9 Easy ways to reduce your plastic waste
Everyone can work towards a zero-waste daily routine.
Check out these easy ways you can start reducing your plastic waste!
Plastic production worldwide went over a metric ton a day in 2018. Single-use plastics represent half of the global production. The first step to reducing those numbers is cutting back on non-reusable plastics present in everyone’s daily routine.
The three R’s have become a mainstay across languages and cultures. You can square that and follow nine low-effort tips to reduce, reuse and recycle your waste.
1. Go solid
Bar soap and shampoo, solid face washes, mattifying serums, solid conditioner, and even shaving cream. Nearly every lotion and cream can be replaced with a solid alternative that cuts down on plastic waste.
They’re generally smaller, zero-waste, and just as effective. The solid beauty and hygiene products free up counter space, help the planet and last for a much longer time. Bar soap and shampoo are much cheaper in the long run, and they get through airport security without an itch every time.
2. Buy bigger
Be it olive oil or laundry detergent, many household items can and should be bought in bulk. When you can’t find a plastic-free alternative, there’s a bigger version, which saves on packaging.
Buying in bulk is also much cheaper and it saves time and gas since you’ll be making fewer trips to the store. If you know you’ll need to buy more of the same product a couple of weeks from now, nothing is holding you back from buying it all in one go.
3. Learn on refillable
Those five-liter bottles of hand soap you bought in bulk might be a tad too big to keep by the tap. That’s because you should be using them to refill the containers which you had previously.
Instead of buying new, flimsy, wasteful dispensers every time, invest in a single good quality container and refill it when it runs out. If you’re feeling crafty, glass bottles make great soap dispensers with a little modification.
4. Take your containers shopping
One thing you shouldn’t buy in bulk is food. Perishables will, as expected, perish. But buying just a few apples and oranges every couple of days doesn’t mean carrying them home in plastic bags.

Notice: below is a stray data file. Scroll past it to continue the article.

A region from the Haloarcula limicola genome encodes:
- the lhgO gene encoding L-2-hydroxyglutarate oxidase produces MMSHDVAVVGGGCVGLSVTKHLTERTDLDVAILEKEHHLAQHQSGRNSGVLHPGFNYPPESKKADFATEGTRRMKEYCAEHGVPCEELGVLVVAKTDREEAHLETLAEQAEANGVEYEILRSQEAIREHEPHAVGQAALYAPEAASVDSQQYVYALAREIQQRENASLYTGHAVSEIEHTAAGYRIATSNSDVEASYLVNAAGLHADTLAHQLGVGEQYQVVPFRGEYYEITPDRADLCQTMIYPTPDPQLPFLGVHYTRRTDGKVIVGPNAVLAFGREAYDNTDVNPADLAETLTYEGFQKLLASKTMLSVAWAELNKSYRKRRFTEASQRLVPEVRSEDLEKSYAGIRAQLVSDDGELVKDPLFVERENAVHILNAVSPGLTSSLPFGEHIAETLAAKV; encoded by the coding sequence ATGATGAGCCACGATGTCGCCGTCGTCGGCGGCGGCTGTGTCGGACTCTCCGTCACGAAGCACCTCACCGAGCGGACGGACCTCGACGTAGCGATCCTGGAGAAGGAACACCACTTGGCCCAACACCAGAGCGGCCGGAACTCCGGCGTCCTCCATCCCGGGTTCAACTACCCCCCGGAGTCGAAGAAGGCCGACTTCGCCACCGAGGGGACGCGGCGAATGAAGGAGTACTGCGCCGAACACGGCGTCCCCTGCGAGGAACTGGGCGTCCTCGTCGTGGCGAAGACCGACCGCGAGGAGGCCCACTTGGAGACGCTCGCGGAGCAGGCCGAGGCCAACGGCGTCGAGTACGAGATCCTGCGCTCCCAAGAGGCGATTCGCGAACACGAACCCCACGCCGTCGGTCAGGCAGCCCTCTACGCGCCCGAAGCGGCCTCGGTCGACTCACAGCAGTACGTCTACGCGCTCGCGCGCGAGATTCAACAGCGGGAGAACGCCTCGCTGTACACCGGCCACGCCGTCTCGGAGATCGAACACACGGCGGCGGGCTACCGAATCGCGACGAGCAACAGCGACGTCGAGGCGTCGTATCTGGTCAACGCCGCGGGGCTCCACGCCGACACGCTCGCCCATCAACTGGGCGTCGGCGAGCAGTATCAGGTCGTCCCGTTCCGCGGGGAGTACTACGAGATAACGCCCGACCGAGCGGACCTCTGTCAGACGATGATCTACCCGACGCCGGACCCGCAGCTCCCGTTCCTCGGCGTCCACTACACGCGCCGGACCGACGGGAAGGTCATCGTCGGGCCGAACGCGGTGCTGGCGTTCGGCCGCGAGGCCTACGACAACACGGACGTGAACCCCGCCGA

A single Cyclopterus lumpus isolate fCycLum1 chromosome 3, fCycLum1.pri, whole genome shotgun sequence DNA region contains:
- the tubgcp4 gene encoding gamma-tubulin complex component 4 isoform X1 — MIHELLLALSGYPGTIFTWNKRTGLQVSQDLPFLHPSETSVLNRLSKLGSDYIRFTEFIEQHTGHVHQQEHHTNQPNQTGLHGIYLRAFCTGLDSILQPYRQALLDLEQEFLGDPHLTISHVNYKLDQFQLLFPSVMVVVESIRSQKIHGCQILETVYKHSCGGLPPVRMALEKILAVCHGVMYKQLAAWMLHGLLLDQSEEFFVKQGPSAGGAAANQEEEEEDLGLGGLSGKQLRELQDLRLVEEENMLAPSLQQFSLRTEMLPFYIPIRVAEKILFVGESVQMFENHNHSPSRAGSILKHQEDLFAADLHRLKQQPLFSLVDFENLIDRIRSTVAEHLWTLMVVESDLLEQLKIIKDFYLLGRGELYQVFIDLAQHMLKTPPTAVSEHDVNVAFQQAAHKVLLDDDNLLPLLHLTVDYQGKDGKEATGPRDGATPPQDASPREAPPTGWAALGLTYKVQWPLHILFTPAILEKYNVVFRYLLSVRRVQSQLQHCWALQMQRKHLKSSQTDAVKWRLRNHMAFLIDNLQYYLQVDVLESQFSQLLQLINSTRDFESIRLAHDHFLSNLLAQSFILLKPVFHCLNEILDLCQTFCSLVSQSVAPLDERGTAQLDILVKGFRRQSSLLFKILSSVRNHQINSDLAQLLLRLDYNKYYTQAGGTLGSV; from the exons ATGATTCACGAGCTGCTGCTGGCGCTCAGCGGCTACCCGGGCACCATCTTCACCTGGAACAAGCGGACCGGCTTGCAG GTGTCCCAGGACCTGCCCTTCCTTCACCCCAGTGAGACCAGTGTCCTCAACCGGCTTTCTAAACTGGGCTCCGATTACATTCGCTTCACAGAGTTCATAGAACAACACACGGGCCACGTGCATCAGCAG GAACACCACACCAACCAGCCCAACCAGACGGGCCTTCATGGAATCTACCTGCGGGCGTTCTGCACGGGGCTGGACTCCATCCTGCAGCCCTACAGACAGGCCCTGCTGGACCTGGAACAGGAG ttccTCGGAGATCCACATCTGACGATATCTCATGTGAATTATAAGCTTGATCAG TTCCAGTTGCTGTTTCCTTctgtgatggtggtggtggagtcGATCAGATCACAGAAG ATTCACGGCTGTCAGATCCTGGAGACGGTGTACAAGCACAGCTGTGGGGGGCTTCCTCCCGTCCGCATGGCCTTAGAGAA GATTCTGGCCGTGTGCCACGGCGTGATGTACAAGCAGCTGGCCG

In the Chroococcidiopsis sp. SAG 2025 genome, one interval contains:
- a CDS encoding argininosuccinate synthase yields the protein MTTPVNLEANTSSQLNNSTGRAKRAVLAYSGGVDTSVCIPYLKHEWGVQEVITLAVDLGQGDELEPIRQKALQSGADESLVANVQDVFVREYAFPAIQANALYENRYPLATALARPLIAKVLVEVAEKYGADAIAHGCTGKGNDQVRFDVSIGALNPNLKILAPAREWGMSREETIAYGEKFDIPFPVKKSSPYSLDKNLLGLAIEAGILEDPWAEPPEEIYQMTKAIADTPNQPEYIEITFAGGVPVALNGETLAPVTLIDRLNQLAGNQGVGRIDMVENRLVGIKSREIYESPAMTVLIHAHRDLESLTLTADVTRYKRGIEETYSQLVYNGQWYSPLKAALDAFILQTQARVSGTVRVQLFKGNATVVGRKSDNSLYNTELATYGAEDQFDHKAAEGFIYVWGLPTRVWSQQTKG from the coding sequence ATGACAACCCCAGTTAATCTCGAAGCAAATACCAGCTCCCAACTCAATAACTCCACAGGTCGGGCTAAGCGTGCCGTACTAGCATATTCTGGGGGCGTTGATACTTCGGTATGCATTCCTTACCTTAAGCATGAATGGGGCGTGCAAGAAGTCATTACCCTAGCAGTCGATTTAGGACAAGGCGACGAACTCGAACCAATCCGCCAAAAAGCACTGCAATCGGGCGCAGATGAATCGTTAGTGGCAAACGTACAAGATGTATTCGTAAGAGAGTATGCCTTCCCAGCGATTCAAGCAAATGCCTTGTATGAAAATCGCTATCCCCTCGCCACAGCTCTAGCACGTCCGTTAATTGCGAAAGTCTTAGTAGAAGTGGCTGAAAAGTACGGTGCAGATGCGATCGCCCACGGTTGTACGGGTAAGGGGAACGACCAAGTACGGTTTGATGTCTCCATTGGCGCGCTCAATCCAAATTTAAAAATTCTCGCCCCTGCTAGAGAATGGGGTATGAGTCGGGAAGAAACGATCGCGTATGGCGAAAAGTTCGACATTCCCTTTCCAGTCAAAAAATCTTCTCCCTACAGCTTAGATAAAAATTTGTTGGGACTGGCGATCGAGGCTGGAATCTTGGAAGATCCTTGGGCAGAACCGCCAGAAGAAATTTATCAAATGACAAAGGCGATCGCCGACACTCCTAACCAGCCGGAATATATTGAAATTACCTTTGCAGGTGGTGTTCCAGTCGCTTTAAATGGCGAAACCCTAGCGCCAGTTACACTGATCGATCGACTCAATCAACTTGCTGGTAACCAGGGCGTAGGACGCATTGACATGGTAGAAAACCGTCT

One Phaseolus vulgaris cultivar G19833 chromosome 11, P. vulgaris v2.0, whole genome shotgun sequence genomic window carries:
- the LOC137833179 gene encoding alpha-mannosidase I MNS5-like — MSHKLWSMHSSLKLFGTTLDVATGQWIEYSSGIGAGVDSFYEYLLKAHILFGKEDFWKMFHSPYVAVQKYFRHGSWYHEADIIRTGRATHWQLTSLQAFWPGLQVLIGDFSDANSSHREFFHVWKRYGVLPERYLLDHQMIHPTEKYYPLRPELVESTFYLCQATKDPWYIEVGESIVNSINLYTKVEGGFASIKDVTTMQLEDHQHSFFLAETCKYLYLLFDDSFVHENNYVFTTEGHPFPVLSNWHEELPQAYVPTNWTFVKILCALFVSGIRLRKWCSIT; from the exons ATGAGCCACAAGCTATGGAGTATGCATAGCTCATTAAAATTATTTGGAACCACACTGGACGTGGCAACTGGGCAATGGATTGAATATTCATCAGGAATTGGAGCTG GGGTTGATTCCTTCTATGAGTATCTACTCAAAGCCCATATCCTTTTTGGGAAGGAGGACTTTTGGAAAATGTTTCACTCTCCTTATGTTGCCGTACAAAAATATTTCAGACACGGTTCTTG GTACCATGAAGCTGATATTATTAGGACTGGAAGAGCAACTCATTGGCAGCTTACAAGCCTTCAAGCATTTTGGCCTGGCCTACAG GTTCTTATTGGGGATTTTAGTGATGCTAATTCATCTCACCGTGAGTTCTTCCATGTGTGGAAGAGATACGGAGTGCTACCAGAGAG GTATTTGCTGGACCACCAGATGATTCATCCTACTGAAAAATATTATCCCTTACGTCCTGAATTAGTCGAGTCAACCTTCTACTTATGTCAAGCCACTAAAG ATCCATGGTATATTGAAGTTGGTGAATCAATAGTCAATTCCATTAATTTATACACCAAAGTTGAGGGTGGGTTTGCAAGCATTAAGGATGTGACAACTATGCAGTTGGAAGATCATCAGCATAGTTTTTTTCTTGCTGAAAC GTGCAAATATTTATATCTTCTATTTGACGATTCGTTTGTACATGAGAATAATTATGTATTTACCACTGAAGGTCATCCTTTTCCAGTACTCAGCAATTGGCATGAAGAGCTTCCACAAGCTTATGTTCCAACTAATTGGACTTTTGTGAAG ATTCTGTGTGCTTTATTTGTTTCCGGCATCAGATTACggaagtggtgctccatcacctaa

Bring your cotton bags for fruit and vegetables. Wrap your meat and fish in the paper. And carry a few glass jars for peas and cereal. You’ll see it all fits nicely into that big grocery bag you’re already using.
5. Buy local
The smaller the supply chain, the smaller the environmental impact. You’ll see fewer plastic crates when you swing by the market than when you went to the supermarket.
Local, small scale producers tend to have less plastic waste than large grocery shops. When you can, side with David over Goliath and buy local, in-season produce. They’re also much less likely to wrap your fruit and vegetables in plastic.
This is why eco-conscious brands like Bam&Boo guarantee that all shipping is carbon-balanced. By planting a tree per day, Bam&Boo makes sure that you can have their toothbrushes, straws and cotton buds conveniently delivered to you in a sustainable manner.
6. Swap your razors
Disposable razors are as wasteful as they are expensive. Buying a safety razor (or a straight razor, if you want to make shaving an art) will cut your plastic waste to zero when you’re shaving.
Instead of replacing the whole head of the razor (or throwing out the whole thing) you can just change the blade of a safety razor or sharpen a straight razor. A safety razor is also much less likely to lead to ingrown hairs.
7. Switch to bamboo
You should change your toothbrush every three months. If it’s made from plastic, that’s scheduled waste. Bamboo toothbrushes allow you to dramatically cut back on your plastic use.
With nylon 6 BPA free bristles, a Bam&Boo’s bamboo toothbrush will run you 4,99€. To stick with your dentist’s, recommend schedule, you can subscribe to the product and receive a new toothbrush every one to four months.
With free shipping worldwide, Bam&Boo uses 100% biodegradable packaging, and you can even remove the bristles from your toothbrush and compost it when it’s time for a replacement.
You don’t need to own something which you use occasionally. Instead of buying that hard-plastic shell leaf blower, rent it or asking a family member to use theirs.
Ask yourself if you need to have sole possession of something before you buy it. If you don’t, there’s bound to be a short-term alternative.
9. Say no
You don’t need, nor want, that little plastic toy you got for free at the theme park. The last tip is the easiest one: say no when you’re offered something which you don’t need, be it a pamphlet you’ll throw out without reading or a plastic sticker for your laptop.
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